Five of China's largest state-owned lenders - Industrial and Commercial Bank of China, Agricultural Bank of China Ltd, Bank of China, China Construction Bank and Bank of Communications - are designated as global systemically important banks by Chinese regulators and the Swiss-based Financial Stability Board (FSB).

The global systemically important lenders are required to hold a TLAC amount of at least 16% of risk-weighted assets starting Jan. 1, 2025, and the bar will be further raised to 18% from Jan. 1, 2028.

The requirements added to the Chinese lenders' capital-raising pressure, especially as the banks are under greater strain to support the Chinese economy, property developers and local government financing vehicles.

To plug a capital shortfall, the five lenders this year have announced plans to issue as much as 440 billion yuan of TLAC bonds in total, with issuance of the bonds could be as soon as the second quarter this year, Fitch estimated.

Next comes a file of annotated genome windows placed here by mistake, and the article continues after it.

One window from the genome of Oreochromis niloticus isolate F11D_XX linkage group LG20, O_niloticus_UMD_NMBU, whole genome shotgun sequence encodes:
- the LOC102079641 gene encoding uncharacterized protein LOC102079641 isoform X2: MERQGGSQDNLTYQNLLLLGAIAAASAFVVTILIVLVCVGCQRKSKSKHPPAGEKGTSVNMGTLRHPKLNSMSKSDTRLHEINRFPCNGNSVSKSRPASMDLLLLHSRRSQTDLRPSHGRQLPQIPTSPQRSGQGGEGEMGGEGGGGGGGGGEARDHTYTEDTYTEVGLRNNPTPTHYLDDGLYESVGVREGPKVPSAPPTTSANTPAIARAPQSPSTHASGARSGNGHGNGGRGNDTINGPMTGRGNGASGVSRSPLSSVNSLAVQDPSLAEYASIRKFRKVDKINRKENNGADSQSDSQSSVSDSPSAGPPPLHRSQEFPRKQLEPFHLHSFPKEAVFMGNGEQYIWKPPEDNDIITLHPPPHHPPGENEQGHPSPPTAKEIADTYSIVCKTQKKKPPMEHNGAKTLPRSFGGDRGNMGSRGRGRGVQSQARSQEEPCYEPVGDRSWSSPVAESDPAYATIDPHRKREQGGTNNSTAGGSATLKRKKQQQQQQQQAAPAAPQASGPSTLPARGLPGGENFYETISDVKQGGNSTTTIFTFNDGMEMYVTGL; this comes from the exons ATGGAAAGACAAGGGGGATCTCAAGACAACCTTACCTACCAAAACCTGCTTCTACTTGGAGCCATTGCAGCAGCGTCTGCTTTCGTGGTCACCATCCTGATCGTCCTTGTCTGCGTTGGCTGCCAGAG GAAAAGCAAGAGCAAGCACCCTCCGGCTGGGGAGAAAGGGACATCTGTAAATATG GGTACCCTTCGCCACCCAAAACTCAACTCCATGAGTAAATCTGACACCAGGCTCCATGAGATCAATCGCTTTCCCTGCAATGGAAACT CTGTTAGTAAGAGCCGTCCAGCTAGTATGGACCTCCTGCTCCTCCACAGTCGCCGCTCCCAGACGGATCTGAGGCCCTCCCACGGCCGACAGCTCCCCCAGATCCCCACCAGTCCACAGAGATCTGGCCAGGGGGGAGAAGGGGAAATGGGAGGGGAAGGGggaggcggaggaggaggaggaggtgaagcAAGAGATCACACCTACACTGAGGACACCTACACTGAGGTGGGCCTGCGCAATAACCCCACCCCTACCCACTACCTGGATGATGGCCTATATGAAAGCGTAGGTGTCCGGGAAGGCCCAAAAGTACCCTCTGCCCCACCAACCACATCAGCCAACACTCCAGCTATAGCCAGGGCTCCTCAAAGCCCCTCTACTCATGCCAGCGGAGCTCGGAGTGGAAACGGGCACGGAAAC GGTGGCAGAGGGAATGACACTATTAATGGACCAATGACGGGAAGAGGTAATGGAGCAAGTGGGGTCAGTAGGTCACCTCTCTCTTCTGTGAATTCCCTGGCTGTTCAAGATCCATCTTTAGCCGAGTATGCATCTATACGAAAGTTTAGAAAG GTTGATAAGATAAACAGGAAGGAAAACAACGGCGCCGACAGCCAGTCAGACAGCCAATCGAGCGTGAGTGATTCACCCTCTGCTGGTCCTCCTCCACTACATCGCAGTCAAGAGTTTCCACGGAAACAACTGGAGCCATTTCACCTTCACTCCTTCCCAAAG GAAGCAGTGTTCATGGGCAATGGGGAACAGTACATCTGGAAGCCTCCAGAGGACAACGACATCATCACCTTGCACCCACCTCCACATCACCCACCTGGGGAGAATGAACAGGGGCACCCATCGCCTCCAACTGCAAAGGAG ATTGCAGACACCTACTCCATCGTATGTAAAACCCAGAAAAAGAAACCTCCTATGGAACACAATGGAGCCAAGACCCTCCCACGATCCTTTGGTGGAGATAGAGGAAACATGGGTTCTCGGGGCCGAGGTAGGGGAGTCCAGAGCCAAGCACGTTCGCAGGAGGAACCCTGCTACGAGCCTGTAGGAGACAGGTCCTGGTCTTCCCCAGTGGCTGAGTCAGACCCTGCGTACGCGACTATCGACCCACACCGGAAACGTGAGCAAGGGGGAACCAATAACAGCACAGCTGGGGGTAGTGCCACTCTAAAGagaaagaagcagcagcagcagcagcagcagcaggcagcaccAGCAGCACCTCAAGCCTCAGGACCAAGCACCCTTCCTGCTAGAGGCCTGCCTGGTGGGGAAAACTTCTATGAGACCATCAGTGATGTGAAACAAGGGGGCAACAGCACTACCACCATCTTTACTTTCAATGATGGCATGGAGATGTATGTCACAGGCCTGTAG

The TLAC bonds, which are not counted in a bank's capital base, can be written off, or converted into common equities, when the bank enters the disposal phase.

The five major lenders have posted slower profit growth and shrinking net interest margin (NIM) - a key gauge of profitability - in their 2023 annual reports.

The NIM is expected to further narrow this year, Vivian Xue, director of financial institutions at Fitch Ratings, said Thursday at a webinar, as asset yields would be under pressure.

"The loan demand is relatively weak, especially the residential mortgage demand," she said.

($1 = 7.2389 Chinese yuan renminbi)

(Reporting by Ziyi Tang and Ryan Woo; editing by David Evans)